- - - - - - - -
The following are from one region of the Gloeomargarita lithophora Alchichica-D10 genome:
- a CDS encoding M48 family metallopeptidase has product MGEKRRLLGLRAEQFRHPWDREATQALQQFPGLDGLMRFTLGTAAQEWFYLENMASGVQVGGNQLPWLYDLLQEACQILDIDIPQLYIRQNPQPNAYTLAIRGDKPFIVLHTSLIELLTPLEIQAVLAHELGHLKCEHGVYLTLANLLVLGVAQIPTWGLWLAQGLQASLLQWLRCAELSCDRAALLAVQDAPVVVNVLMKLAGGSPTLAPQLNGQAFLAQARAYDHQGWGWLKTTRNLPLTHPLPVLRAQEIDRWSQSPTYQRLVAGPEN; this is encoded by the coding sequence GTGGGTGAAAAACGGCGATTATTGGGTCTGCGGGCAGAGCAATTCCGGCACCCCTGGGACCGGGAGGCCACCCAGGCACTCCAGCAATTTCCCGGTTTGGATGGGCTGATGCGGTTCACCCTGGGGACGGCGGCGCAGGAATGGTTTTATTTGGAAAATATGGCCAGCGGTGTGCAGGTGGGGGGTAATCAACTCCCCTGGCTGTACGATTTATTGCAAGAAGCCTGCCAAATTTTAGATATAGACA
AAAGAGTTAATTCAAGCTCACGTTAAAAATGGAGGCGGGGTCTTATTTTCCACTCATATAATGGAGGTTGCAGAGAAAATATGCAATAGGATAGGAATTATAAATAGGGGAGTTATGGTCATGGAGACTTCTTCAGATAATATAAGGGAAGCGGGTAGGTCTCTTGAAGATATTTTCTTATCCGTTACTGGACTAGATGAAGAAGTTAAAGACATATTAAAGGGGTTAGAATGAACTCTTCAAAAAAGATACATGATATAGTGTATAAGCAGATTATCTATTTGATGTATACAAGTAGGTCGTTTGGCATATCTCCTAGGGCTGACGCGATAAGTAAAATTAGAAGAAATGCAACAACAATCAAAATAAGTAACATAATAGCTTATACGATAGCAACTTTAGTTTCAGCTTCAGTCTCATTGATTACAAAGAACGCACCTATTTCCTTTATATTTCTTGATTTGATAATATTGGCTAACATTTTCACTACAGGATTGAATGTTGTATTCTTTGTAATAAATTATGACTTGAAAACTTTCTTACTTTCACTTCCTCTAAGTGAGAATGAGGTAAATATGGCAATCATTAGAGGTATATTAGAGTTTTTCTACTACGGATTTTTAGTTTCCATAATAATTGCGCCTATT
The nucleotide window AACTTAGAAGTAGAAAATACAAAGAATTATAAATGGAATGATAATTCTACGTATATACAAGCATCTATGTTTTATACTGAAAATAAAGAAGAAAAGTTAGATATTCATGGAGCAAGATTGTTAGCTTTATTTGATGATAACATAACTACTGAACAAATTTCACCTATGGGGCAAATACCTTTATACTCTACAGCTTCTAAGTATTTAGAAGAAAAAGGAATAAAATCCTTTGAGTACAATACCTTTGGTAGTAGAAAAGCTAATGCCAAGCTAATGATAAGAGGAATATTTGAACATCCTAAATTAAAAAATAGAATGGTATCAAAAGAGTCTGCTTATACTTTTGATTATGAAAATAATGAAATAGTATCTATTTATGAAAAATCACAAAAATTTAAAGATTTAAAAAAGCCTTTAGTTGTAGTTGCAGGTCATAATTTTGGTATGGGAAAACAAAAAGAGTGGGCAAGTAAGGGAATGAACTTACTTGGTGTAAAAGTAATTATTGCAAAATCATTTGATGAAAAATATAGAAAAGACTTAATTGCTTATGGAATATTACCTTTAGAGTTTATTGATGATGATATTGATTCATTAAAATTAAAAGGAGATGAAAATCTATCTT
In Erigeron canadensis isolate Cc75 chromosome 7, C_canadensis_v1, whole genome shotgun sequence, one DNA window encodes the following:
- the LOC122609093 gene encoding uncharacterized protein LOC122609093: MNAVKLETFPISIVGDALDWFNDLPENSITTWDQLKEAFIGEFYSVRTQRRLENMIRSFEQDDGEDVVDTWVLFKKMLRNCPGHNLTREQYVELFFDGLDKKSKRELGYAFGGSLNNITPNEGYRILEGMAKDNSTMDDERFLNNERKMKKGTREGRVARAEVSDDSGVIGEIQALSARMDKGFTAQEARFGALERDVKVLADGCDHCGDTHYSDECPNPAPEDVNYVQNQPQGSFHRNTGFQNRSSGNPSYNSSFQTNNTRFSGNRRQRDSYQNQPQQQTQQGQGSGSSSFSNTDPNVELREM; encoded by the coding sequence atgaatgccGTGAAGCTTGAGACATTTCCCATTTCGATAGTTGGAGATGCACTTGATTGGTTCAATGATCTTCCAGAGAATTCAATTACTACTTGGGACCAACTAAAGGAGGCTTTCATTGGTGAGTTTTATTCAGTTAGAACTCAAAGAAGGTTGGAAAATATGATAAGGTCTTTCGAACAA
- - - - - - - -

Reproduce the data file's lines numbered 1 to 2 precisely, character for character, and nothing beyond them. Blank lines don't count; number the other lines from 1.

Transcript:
The following are from one region of the Gloeomargarita lithophora Alchichica-D10 genome:
- a CDS encoding M48 family metallopeptidase has product MGEKRRLLGLRAEQFRHPWDREATQALQQFPGLDGLMRFTLGTAAQEWFYLENMASGVQVGGNQLPWLYDLLQEACQILDIDIPQLYIRQNPQPNAYTLAIRGDKPFIVLHTSLIELLTPLEIQAVLAHELGHLKCEHGVYLTLANLLVLGVAQIPTWGLWLAQGLQASLLQWLRCAELSCDRAALLAVQDAPVVVNVLMKLAGGSPTLAPQLNGQAFLAQARAYDHQGWGWLKTTRNLPLTHPLPVLRAQEIDRWSQSPTYQRLVAGPEN; this is encoded by the coding sequence GTGGGTGAAAAACGGCGATTATTGGGTCTGCGGGCAGAGCAATTCCGGCACCCCTGGGACCGGGAGGCCACCCAGGCACTCCAGCAATTTCCCGGTTTGGATGGGCTGATGCGGTTCACCCTGGGGACGGCGGCGCAGGAATGGTTTTATTTGGAAAATATGGCCAGCGGTGTGCAGGTGGGGGGTAATCAACTCCCCTGGCTGTACGATTTATTGCAAGAAGCCTGCCAAATTTTAGATATAGACA